Looping your way through bash

There are many ways to loop through data in a bash script and on the command line. Which way is best depends on what you're trying to do.

nw loop purple yoga mats by alan levine via flickr
Alan Levine / Flickr (CC BY 2.0)

There are a lot of options for looping in bash whether on the command line or in a script. The choice depends on what you're trying to do.

You may want to loop indefinitely or quickly run through the days of the week. You might want to loop once for every file in a directory or for every account on a server. You might want to loop through every line in a file or have the number of loops be a choice when the script is run. Let's check out some of the options.

Simple loops

Probably the simplest loop is a for loop like the one below. It loops as many times as there are pieces of text on the line. We could as easily loop through the words cats are smart as the numbers 1, 2, 3 and 4.

#!/bin/bash

for num in 1 2 3 4
do
    echo $num
done

And, to prove it, here's a similar loop run on the command line:

$ for word in cats are smart
> do
>    echo $word
> done
cats
are
smart

for vs while

Bash provides both a for and a while looping command. In while loops, some condition is tested each time through the loop to determine whether the loop should continue. This example is practically the same as the one before in how it works, but imagine what a difference it would make if we wanted to loop 444 times instead of just 4.

#!/bin/bash

n=1

while [ $n -le 4 ]
do
    echo $n
    ((n++))
done

Looping through value ranges

If you want to loop through every letter of the alphabet or some more restricted range of letters, you can use syntax like this:

#!/bin/bash

for x in {a..z}
do
    echo $x
done

If you used {d..f}, you would only loop three times.

Looping inside loops

There's also nothing stopping you from looping inside a loop. In this example, we're using a for loop inside a while loop.

#!/bin/bash

n=1

while [ $n -lt 6 ]
do
    for l in {a..d}
    do
        echo $n$l
    done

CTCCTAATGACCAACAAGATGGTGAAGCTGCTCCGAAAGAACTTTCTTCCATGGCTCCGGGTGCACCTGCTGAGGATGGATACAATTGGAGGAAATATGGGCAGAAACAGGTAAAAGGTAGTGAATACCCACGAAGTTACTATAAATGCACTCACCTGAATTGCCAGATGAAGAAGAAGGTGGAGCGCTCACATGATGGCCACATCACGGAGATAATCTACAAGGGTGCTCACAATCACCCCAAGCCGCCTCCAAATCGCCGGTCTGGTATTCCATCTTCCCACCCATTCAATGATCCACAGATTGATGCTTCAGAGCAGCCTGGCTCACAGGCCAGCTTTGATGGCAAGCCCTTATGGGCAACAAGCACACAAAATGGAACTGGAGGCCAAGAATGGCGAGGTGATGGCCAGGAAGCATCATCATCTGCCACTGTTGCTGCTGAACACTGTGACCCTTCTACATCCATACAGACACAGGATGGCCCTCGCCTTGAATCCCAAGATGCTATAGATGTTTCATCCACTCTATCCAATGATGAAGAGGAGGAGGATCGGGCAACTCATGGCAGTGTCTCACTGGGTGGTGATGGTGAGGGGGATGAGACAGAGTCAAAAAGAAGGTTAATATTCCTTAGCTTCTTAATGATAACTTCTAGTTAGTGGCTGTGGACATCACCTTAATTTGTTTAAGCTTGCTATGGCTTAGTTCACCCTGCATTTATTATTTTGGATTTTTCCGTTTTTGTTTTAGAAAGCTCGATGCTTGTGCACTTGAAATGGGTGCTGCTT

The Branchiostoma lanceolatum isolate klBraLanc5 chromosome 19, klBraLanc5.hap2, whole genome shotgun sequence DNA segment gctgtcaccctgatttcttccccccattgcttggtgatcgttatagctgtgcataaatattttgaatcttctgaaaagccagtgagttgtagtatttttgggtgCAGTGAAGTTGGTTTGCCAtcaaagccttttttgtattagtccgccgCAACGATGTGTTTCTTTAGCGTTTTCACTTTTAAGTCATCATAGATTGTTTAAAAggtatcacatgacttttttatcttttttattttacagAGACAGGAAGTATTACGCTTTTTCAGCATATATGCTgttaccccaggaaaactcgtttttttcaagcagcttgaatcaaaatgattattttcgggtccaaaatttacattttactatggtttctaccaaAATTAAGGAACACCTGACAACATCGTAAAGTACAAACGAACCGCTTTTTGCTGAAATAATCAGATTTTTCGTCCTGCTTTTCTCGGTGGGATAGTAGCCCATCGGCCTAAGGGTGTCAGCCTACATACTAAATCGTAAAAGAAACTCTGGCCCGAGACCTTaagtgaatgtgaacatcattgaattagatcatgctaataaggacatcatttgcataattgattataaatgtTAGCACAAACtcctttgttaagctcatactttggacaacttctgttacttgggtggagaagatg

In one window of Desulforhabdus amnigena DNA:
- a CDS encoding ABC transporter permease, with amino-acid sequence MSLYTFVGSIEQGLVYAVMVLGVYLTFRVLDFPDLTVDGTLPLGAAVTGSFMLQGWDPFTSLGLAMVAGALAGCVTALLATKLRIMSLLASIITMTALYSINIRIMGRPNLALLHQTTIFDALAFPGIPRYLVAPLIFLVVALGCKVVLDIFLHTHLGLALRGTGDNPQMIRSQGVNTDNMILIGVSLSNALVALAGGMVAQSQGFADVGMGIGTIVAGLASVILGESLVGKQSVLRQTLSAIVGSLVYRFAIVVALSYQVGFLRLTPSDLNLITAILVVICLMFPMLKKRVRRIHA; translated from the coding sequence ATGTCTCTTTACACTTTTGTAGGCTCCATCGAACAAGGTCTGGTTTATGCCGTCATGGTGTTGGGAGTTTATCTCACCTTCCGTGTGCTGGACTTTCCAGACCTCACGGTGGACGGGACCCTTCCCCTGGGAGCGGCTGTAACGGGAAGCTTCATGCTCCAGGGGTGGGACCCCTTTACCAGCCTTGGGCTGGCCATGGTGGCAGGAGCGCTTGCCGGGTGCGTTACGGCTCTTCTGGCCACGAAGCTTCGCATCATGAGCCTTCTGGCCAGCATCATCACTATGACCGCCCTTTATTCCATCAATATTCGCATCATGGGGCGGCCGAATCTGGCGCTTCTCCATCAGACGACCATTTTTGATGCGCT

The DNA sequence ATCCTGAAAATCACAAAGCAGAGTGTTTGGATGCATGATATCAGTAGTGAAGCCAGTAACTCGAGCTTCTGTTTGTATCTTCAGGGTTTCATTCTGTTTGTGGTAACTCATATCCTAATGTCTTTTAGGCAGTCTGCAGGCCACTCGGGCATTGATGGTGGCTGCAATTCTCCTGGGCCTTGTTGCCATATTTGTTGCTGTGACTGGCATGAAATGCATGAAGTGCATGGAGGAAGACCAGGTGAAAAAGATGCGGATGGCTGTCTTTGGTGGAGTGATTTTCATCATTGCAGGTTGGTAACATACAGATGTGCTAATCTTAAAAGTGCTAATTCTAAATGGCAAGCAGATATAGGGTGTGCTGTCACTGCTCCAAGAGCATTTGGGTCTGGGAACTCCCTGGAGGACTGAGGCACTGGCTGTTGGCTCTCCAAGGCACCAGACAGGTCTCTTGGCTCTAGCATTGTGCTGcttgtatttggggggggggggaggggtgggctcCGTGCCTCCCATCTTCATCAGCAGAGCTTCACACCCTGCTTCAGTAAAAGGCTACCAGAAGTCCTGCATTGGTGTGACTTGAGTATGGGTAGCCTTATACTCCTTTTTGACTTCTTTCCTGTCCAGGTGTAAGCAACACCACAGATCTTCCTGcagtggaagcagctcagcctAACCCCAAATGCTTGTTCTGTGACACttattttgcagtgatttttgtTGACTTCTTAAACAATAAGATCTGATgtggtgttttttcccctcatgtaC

((n++))
done

The output would in this example include 1a, 1b, 1c, 1d, 2a and so on, ending at 5d. Note that ((n++)) is used to increment the value of $n so that while has a stopping point.

Looping through variable data

If you want to loop through every account on the system, every file in a directory or some other kind of variable data, you can issue a command within your loop to generate the list of values to loop through. In this example, we loop through every account (actually every file) in /home – assuming, as we should expect, that there are no other files or directories in /home.

#!/bin/bash

for user in `ls /home`
do
    echo $user
done

If the command were date instead of ls /home, we'd run through each of the 7 pieces of text in the output of the date command.

$ for word in `date`
> do
>     echo $word
> done
Thu
31
Oct
2019
11:59:59
PM
EDT

Looping by request

It's also very easy to allow the person running the script to determine how many times a loop should run. If you want to do this, however, you should test the response provided to be sure that it's numeric. This example shows three ways to do that.

#!/bin/bash

echo -n "How many times should I say hello? "
read ans

if [ "$ans" -eq "$ans" ]; then
    echo ok1
fi

if [[ $ans = *[[:digit:]]* ]]; then
    echo ok2
fi

if [[ "$ans" =~ ^[0-9]+$ ]]; then
    echo ok3
fi

The first option above shown might look a little odd, but it works because the -eq test only works if the values being compared are numeric. If the test came down to asking if "f" -eq "f", it would fail. The second test uses the bash character class for digits. The third tests the variable to ensure that it contains only digits.

Of course, once you've selected how you prefer to test a user response to be sure that it's numeric, you need to follow through on the loop. In this next example, we'll print "hello" as many times as the user wants to see it. The le does a "less than or equal" test.

#!/bin/bash

echo -n "How many times should I say hello? "
read ans

if [ "$ans" -eq "$ans" ]; then
  n=1
  while [ $n -le $ans ]
  do
    echo hello
    ((n++))
  done
fi

Looping through the lines in a file

If you want to loop through the contents of a file line by line (i.e., NOT word by word), you can use a loop like this one:

#!/bin/bash

echo -n "File> "
read file
n=0

while read line; do
  ((n++))
  echo "$n: $line"
done < $file

The word "line" used in the above script is for clarity, but you could use any variable name. The while read and the redirection of the file content on the last line of the script is what provides the line-by-line reading.

Looping forever

If you want to loop forever or until, well, someone gets tired of seeing the script's output and decides to kill it, you can simple use the while true syntax.

#!/bin/bash

while true
do
    echo -n "Still running at "
    date
    sleep 10
done

The examples shown above are basically only (excuse the pun) "shells" for the kind of real work that you might need to do and are meant simply to provide the basic syntax for running undoubtedly far more useful commands.

Now see:

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